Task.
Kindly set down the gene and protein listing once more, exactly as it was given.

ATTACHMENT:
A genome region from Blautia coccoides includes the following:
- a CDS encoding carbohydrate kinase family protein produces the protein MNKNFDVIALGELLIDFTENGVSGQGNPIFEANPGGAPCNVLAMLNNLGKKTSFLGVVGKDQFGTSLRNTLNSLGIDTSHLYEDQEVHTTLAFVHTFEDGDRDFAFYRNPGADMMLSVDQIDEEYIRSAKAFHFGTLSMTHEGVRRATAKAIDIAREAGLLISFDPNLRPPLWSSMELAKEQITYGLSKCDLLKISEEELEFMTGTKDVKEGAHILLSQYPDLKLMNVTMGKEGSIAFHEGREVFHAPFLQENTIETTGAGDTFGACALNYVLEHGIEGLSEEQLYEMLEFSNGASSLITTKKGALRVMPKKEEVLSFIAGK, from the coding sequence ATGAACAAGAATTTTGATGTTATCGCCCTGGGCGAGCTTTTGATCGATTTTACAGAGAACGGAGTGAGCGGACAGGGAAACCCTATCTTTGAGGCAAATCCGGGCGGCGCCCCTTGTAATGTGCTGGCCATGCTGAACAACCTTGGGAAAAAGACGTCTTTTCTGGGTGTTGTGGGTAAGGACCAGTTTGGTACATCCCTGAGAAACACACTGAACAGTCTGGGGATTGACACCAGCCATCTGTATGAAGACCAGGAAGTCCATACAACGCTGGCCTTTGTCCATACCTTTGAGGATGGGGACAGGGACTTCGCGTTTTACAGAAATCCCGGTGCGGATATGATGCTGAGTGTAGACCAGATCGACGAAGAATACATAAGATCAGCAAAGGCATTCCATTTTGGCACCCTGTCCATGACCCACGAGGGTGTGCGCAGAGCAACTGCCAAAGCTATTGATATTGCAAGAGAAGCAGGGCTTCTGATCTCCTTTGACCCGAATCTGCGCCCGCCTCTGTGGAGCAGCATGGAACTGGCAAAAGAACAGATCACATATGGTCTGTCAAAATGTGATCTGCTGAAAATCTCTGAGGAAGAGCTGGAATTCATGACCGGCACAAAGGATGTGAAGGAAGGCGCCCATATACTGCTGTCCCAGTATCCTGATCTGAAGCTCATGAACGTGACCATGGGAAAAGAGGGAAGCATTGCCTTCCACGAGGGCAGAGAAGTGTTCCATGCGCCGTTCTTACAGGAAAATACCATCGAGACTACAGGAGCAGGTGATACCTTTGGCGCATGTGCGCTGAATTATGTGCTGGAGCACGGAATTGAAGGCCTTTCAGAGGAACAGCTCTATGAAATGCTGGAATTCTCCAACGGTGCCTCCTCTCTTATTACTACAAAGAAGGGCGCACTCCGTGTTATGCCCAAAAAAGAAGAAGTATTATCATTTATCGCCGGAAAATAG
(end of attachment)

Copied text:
A genome region from Blautia coccoides includes the following:
- a CDS encoding carbohydrate kinase family protein produces the protein MNKNFDVIALGELLIDFTENGVSGQGNPIFEANPGGAPCNVLAMLNNLGKKTSFLGVVGKDQFGTSLRNTLNSLGIDTSHLYEDQEVHTTLAFVHTFEDGDRDFAFYRNPGADMMLSVDQIDEEYIRSAKAFHFGTLSMTHEGVRRATAKAIDIAREAGLLISFDPNLRPPLWSSMELAKEQITYGLSKCDLLKISEEELEFMTGTKDVKEGAHILLSQYPDLKLMNVTMGKEGSIAFHEGREVFHAPFLQENTIETTGAGDTFGACALNYVLEHGIEGLSEEQLYEMLEFSNGASSLITTKKGALRVMPKKEEVLSFIAGK, from the coding sequence ATGAACAAGAATTTTGATGTTATCGCCCTGGGCGAGCTTTTGATCGATTTTACAGAGAACGGAGTGAGCGGACAGGGAAACCCTATCTTTGAGGCAAATCCGGGCGGCGCCCCTTGTAATGTGCTGGCCATGCTGAACAACCTTGGGAAAAAGACGTCTTTTCTGGGTGTTGTGGGTAAGGACCAGTTTGGTACATCCCTGAGAAACACACTGAACAGTCTGGGGATTGACACCAGCCATCTGTATGAAGACCAGGAAGTCCATACAACGCTGGCCTTTGTCCATACCTTTGAGGATGGGGACAGGGACTTCGCGTTTTACAGAAATCCCGGTGCGGATATGATGCTGAGTGTAGACCAGATCGACGAAGAATACATAAGATCAGCAAAGGCATTCCATTTTGGCACCCTGTCCATGACCCACGAGGGTGTGCGCAGAGCAACTGCCAAAGCTATTGATATTGCAAGAGAAGCAGGGCTTCTGATCTCCTTTGACCCGAATCTGCGCCCGCCTCTGTGGAGCAGCATGGAACTGGCAAAAGAACAGATCACATATGGTCTGTCAAAATGTGATCTGCTGAAAATCTCTGAGGAAGAGCTGGAATTCATGACCGGCACAAAGGATGTGAAGGAAGGCGCCCATATACTGCTGTCCCAGTATCCTGATCTGAAGCTCATGAACGTGACCATGGGAAAAGAGGGAAGCATTGCCTTCCACGAGGGCAGAGAAGTGTTCCATGCGCCGTTCTTACAGGAAAATACCATCGAGACTACAGGAGCAGGTGATACCTTTGGCGCATGTGCGCTGAATTATGTGCTGGAGCACGGAATTGAAGGCCTTTCAGAGGAACAGCTCTATGAAATGCTGGAATTCTCCAACGGTGCCTCCTCTCTTATTACTACAAAGAAGGGCGCACTCCGTGTTATGCCCAAAAAAGAAGAAGTATTATCATTTATCGCCGGAAAATAG